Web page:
Over the two year period, the private-sector job count rose 10,600 to stand at 1.0628 million, a mere one percent pick up in two years.  The long slide in goods-producing jobs was still in evidence the past two years as employment fell by 9,300 to stand at 149,500 in August 2017.  Private service jobs, meanwhile, rose by 20,000 to reach 913,300 and offset the ongoing goods producing slide.

Of the 20,000 increase in service employment, 7,500 were in leisure and hospitality payroll gains—a sector that makes up about one eighth of service jobs and one tenth of all private sector employment.  Food services and drinking places climbed 5,800 representing the bulk of the overall sector rise.

The 7,500 jump in leisure and hospitality is a gain of 6.1 percent. However, there are two problems with the latest jobs number. First, it is likely to be revised downward. And second, jobs in the sector are low wage with very low weekly earnings because of the average 25-hour work week. Thus, these jobs are weak contributors to income and output compared to manufacturing or professional service employment.

Health care and social assistance jobs climbed from 189,400 in 2015 to 195,200 in 2017, an increase of 5,800.  Social assistance employment notched higher from 32,000 to 35,200 or 3,200 jobs (a 10 percent gain) meaning this category that represents only one sixth of the sector total accounted for well over half of the sector job gain.  Health care accounted for only 2,600 new jobs.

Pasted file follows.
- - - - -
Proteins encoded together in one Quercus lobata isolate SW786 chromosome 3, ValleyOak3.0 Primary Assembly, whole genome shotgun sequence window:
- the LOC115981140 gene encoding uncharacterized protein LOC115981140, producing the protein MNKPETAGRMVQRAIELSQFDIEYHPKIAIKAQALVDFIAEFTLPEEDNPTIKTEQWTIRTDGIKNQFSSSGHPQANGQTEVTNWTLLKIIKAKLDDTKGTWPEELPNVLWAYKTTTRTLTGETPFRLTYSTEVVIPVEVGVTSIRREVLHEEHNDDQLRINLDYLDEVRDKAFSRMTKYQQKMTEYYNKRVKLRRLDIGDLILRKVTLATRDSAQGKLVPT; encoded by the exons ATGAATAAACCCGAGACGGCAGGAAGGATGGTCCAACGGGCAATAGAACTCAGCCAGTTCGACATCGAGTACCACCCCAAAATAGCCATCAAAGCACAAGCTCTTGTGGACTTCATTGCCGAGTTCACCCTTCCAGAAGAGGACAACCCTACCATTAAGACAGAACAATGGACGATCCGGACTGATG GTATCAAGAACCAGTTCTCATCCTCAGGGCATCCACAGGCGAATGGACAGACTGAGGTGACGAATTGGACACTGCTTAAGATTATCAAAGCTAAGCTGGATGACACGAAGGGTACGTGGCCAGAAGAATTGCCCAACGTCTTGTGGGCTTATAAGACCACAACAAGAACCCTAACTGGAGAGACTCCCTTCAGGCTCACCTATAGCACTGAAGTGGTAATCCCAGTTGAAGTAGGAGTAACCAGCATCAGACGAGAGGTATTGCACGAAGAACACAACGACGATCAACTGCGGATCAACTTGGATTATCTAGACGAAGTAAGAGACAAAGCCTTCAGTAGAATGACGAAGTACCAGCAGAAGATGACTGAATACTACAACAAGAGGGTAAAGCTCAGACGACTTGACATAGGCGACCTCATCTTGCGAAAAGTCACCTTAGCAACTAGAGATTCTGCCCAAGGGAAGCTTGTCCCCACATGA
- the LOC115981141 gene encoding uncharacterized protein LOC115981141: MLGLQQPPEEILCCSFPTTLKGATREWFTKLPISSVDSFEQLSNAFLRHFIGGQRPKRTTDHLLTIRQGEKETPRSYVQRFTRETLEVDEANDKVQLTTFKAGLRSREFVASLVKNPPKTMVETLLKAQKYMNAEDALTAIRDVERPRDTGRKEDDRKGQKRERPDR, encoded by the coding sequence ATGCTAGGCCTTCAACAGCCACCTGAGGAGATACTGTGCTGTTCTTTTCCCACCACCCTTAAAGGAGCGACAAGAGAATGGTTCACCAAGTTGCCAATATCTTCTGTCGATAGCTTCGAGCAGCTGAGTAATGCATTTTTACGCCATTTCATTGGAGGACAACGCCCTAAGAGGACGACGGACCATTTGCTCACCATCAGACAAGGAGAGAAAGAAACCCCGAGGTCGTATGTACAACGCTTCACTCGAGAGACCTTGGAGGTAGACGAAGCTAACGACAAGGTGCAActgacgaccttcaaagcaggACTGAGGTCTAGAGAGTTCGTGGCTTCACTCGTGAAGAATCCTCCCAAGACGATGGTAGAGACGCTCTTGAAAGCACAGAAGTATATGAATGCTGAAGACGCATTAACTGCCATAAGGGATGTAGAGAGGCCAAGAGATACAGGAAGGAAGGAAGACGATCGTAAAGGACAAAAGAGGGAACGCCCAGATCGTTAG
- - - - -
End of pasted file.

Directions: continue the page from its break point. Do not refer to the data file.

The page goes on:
Somewhat surprisingly, nursing home jobs decreased slightly. Modest increases in employment in doctors’ offices, hospitals and ambulatory services combined to produce the rest of the health care growth.

Substantial growth was registered in the professional and business services sector which saw a 4,900 gain in employment, a 2.7 percent rise over the two years. This sector is among the highest paid service jobs and is therefore a principal contributor to earnings growth in the MSA. The financial services category (1,700 jobs) and colleges and universities (1,400) were the only other service sectors to post meaningful gains. Employment in all the other major service categories including retail, wholesale, transportation and utilities, and information was flat to slightly lower.